The impact of hip-hop on American culture and the world will be studied for decades, and the influences are as important as the impacts. So many social, political, and economic factors came into play in the 70's, when the birth of this genre took its 1st breath in NYC. Rather than getting into trouble with drugs or violence, a city kid who knew how to dance, rhyme, draw, play records or beatbox during that time, could find the right path through adolescence within this sub culture.
With a new format in the early '80s, MTV brought a visual presentation and much larger audience to hip-hop. Graffiti was injected into everyone's home, and made this new form of public communication commonplace, and eventually commercialized. The punk scene inspired the anarchy reflected on the streets in the East Village around that time, but hip-hop was becoming a universal language and gaining attention worldwide, and graffiti fell right in line...
There is a parallel road that graffiti and hip-hop have traveled down, and today another generation emerges. "Street Art" in its multitude of variations, is an evolution of graffiti, and social media is the new tool of communicating those ideas to a broader audience - just like the early MTV era.
Jason Shellowitz AKA Jay Shells discovered his own unique way of honoring the lyrics of hip-hop, and incorporated his expression on the streets in an interactive and geographically-relevant way, with his Rap Quotes Project. This idea didn’t come out of thin air. After listening to Big L's debut album, Lifestylez ov da Poor & Dangerous numerous times, there was one instance while painting in '03, where the idea was sparked. A location is called out:
"...on 1-3-9 and Lenox Ave, there's a big park,
and if you're soft don't go through it when it gets dark... "
Drawing from this track, and inspiration from Trusto Corp, Jay Shells came up with the concept of using the image of street signs to honor the golden lyrics these rap gods have anointed these locations with. Documenting 6 years of this poignant and important public art project, The Rap Quotes Coast To Coast published by Dokument Press is not only an excellent visual presentation, with photos by Aymann Ismail, Robert Lambert, Jay himself (and others noted like our own Bytegirl), but also a collaboration like no one in hip-hop has ever imagined. And it is not over yet.
For me, the front cover already has nostalgia welling in my eyes. Every single time the hypnotic buzz of "Elevators (Me & You)" drops, I remember holding that ATLiens CD in my hand for the 1st time. It was when my young "NY State of Mind" was expanding by the sounds of the South, and I was hooked to every track that came from Goodie Mob, and anyone in the Dungeon Family - but especially Outkast.
"...One for the money yessir, two for the show,
a couple of years ago, on Headland & Delowe,
was the start of something good..."
Categorized by city, obviously the 1st chapter is NYC, and its content takes up the majority of the publication. The Mecca is where the majority of locations are traced, marked and documented - not only because it is the birthplace, but because so many inspirations have stemmed from the 5 boroughs.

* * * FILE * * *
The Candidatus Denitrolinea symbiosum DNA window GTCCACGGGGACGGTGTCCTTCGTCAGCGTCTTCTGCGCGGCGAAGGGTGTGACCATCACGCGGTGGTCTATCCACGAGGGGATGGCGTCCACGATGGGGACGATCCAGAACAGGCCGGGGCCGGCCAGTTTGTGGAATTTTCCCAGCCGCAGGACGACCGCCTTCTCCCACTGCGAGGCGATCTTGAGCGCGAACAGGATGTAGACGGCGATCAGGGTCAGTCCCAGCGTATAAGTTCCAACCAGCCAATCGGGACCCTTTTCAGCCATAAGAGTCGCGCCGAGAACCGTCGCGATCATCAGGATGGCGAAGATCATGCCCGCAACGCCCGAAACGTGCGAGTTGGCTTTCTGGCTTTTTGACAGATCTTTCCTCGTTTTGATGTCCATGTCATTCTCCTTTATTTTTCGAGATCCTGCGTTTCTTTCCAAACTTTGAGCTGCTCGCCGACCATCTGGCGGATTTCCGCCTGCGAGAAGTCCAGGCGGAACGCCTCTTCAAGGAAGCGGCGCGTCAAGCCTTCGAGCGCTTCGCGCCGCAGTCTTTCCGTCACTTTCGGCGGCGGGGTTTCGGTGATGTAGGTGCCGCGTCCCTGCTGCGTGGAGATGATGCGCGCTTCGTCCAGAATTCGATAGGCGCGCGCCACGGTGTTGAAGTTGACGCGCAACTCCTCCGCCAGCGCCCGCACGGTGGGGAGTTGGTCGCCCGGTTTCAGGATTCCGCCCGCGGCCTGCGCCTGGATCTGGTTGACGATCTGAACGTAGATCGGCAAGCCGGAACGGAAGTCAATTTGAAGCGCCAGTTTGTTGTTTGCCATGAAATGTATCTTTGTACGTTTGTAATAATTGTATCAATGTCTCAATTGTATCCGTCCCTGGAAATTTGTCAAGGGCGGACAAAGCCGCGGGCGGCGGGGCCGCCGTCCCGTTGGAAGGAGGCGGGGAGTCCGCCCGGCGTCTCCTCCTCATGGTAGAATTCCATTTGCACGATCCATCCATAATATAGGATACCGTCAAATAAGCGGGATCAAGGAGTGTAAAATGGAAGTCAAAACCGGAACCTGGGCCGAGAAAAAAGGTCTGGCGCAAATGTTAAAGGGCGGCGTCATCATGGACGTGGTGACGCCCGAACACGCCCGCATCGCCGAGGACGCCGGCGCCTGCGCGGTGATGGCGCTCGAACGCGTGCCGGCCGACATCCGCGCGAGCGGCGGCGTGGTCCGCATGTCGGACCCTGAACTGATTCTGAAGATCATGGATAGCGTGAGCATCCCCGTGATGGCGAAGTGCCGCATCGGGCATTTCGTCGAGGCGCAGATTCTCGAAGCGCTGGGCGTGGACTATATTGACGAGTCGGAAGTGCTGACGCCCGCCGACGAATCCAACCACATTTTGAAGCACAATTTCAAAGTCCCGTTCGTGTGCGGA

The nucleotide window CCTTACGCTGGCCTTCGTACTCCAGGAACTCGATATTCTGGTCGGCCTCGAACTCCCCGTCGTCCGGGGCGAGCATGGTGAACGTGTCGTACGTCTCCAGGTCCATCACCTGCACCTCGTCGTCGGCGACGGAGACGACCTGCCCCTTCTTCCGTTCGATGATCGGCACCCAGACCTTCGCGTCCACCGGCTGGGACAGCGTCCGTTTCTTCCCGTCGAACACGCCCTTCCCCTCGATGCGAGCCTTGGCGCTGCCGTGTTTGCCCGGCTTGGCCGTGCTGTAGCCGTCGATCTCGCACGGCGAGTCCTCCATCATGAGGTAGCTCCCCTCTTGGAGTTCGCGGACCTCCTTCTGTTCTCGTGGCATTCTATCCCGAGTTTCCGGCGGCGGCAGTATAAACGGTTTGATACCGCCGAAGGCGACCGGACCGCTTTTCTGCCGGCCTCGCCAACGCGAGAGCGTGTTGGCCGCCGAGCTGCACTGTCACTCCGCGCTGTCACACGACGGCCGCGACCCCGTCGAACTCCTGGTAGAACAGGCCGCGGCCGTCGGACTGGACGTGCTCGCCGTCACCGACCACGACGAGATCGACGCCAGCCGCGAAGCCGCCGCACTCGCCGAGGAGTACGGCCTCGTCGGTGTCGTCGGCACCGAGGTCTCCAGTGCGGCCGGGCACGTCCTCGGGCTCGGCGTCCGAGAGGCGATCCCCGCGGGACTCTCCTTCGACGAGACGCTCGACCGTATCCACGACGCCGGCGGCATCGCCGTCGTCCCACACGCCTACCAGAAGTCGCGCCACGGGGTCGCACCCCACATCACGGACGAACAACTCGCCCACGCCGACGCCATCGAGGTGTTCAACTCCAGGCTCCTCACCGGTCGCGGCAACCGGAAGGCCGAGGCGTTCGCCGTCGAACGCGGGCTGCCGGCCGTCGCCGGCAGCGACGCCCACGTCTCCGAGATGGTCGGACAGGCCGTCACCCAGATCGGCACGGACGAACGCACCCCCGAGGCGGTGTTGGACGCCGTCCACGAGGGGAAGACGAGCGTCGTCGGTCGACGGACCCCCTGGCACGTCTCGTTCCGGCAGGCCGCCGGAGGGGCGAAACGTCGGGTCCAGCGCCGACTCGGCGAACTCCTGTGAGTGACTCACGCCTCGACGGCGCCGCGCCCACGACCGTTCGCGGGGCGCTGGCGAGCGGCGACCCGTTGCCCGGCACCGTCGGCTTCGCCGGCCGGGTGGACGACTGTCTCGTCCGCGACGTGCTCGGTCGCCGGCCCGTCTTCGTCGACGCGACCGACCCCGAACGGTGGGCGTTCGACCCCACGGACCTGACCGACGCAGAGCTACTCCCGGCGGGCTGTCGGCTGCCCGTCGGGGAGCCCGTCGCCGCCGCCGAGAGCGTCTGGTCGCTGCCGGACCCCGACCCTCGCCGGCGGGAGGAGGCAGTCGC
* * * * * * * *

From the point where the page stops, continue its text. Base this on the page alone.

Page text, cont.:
This documentation continues with street sign pieces installed in Philadelphia, Los Angeles, Atlanta and Houston (set apart with purple signs). Each chapter is introduced with a summary page, alphabetized by the artist of the lyric. I take note of this because this is where this book goes from documented art book, to reference material. I can see myself listening to an album, hearing a verse - the MC calling out a cross street or landmark, I pause, rewind; listen again. The next step is to pull this amazing site-specific catalog off the shelf to see if Jay got that one. And the way this book is organized, it makes that info very easy to find.
As we move through each city, the enormity of this undertaking starts to hit you. The impact of his installations must have influenced individuals familiar with those spots. This is where the public art impact takes form, where the reward comes into play - as opposed to being arrested for vandalism. Jay's had a various amount of responses from local communities, but some of the most meaningful conversations about community he could have imagined.
With the recent, and much too soon, passing of Nipsey Hussle, I was happy to find 3 placements in LA. The notation on page 54 also drew me to Biggie's LA location. It just shows how MC's were inspired by other cities that they didn't necessarily rep. If Jay hasn't caught a location yet, stay tuned for the next edition!
Speaking of the next edition... Jay apologizes in advance to the cities of Chicago, New Orleans, Miami, the Bay Area and others not included before production deadline in '18.
*hint hint: SUPPORT the artist & this project by buying the book - so he can keep this going!
For me, I'm looking forward to the International edition. In this "imaginary future" book of his, there would be the photo, and obvious annotation of Élysée Montmartre from Black Thought's Grammy award winning song, "You Got Me" ...
..."She said she loved my show in Paris at Elysee Montmartre, And that I stepped off the stage, And took a piece of her heart..."
Pick up this MUST HAVE addition to your library now for ONLY $19.95, and join us:
Tuesday, April 30th, 6PM - 8PM
1133 Broadway @ 26th Street
This will be a fantastic celebration of this important publication, discussion and book signing with the man himself - Jason Shellowitz AKA Jay Shells, and photographer Aymann Ismail.